City of residence: Perry
Occupation: God’s Green Earth -- Landscaping, Painting, Handyman
Q: Your group is sponsoring a fairly unique seminar Feb. 24. What is it?
A: It’s called All Grown Up, and it’s for parents, guardians, grandparents -- anyone raising special-needs children. It’s about planning for your children as they transition into adulthood.
Never miss a local story.
Q: What’s the name of your group?
A: Middle Georgia Puzzle Pieces Autism and Special Needs Family Support Group, which started four years ago.
Q: What’s your connection to special needs?
A: I have three daughters -- twins, 12, and a daughter, 10. My 10-year-old is non-verbal autistic. I’m co-founder of the group with two other parents. Support is our number one thing, but we provide a lot of information of different kinds to others both personally and on our website. We have a lot of experience and information among all the group, and if there’s something we don’t know, we help find it out.
Q: What’s the site?
A: It’s kind of long, but it’s www.tobar5.wix.com/middlegapuzzlepieces.
Q: What’s the need for the seminar?
A: We want to help inform families about some of the challenges facing them and their children as they turn 18. There are all kinds of ins and outs you just don’t think of, like providing future medical care, organizing financial resources, trust funds, powers of attorney, continuing guardianship -- all kinds of things that can get really complicated.
Q: No doubt navigating all of that can be daunting.
A: Really. Especially since you’re already facing what can be enormous daily responsibilities raising your child and caring for their well-being. It’s too easy to get caught up with today and not think about the future and what can happen. Each day slips by, and then one day it’s, “Oh my, now look at the situation we’re in.” It takes time to prepare some of these things so I guess our main message is start early for the transition.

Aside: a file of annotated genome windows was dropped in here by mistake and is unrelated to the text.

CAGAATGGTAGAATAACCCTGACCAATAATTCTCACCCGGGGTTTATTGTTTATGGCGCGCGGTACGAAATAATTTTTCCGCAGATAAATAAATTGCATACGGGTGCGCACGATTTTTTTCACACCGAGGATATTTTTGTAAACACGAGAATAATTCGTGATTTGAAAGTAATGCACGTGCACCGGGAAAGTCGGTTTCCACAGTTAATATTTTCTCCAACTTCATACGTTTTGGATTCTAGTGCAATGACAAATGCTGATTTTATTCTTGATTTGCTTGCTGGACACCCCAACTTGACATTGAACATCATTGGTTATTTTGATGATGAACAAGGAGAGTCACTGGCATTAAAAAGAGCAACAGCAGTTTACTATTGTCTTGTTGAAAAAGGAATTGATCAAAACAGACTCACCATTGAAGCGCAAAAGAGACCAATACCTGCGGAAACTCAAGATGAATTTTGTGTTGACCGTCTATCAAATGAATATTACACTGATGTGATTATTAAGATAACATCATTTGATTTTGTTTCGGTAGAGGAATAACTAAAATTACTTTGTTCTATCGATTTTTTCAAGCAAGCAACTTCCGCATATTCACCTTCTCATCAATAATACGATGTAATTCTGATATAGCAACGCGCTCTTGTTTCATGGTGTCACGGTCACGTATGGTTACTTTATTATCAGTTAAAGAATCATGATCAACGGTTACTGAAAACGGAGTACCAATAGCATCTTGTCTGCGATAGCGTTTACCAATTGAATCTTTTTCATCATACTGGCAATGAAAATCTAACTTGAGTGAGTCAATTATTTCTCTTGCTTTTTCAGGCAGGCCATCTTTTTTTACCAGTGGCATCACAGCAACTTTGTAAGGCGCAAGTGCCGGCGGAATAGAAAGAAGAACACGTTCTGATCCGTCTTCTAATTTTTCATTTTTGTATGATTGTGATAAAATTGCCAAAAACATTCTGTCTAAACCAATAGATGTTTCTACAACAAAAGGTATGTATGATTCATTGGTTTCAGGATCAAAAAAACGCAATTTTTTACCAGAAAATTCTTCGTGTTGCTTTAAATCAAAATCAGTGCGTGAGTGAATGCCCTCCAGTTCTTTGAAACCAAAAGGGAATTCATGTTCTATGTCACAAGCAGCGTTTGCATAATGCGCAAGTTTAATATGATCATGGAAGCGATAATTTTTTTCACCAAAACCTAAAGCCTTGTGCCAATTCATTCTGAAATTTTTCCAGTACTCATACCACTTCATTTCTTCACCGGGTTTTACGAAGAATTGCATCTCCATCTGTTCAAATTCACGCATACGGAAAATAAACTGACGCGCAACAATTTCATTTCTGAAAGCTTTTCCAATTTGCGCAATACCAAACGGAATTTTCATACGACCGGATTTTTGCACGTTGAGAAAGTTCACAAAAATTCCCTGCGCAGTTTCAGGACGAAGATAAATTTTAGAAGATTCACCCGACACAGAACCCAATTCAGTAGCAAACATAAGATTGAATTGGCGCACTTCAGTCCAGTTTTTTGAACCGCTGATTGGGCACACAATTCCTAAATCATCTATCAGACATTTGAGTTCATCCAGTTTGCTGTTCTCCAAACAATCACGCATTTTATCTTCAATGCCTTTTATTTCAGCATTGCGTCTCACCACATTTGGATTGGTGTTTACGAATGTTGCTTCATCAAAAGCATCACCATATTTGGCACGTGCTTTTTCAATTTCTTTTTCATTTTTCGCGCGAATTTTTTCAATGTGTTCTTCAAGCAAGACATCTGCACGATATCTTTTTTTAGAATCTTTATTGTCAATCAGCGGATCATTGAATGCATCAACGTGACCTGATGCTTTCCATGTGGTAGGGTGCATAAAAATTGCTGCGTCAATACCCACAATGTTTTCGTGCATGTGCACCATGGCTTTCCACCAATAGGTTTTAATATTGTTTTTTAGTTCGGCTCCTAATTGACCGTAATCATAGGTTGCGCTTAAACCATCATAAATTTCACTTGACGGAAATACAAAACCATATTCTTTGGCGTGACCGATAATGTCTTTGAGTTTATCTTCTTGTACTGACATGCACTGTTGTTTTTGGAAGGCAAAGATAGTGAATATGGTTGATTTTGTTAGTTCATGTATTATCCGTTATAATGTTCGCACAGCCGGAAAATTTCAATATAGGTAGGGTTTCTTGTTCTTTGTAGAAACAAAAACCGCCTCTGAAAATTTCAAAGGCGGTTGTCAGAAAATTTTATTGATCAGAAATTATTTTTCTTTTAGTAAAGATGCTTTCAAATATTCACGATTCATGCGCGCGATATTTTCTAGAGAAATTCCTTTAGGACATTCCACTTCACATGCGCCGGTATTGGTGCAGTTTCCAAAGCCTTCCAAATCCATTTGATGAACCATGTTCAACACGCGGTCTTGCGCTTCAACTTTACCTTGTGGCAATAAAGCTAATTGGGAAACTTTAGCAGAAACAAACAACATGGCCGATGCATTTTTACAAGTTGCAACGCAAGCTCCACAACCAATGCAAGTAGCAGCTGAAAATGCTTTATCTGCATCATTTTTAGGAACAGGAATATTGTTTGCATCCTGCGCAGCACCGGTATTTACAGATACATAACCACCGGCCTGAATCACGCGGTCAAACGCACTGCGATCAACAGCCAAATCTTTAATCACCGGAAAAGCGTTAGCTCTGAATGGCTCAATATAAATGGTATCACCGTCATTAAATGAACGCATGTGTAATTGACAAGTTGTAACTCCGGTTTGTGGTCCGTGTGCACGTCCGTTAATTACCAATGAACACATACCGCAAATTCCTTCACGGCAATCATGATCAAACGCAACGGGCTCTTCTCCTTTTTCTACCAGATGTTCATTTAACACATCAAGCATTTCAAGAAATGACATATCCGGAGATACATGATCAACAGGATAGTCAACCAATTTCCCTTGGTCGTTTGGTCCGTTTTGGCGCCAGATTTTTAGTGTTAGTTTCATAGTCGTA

Q: The sooner the better?
A: One parent told me their horror story of their child turning 18 and everything changing except their special needs. They no longer had the same control over services, finances, medical care and medications, things like that, but they still had the same role of wanting to see the best for their kid. Yeah, it can be tricky. They told me it cost them about five times more to set up taking care of everything after their child turned 18 than it would have prior to their turning 18. There are smart things you can do and not-so-smart-things, but the thing is to get information, start early and try to avoid pitfalls.
Q: Who’s actually doing the seminar?
A: Veronica McClendon, a Macon attorney who lives in Byron. She did some work in special needs while she was a student and developed an interest and became an expert in these matters.
Q: To be clear, the seminar isn’t selling a particular product or financial package, but sharing information about needs and possibilities, right?
A: Absolutely right. We just want to help.
Q: When and where is it? Is there any registration or cost?
A: There’s no cost and no registration, but if you need child care please contact us so we can adequately provide it. It will be Feb. 24 at 6 p.m. at 2288 Moody Road in Warner Robins. Christ Chapel is letting us use their facility. We have contact information on our website, and people can call me at 904-229-7223.
We hope people who know people with special needs kids will tell them about it. I think they’ll really appreciate it.
Answers may have been edited for length and clarity. Compiled by Michael W. Pannell. Contact him at email@example.com.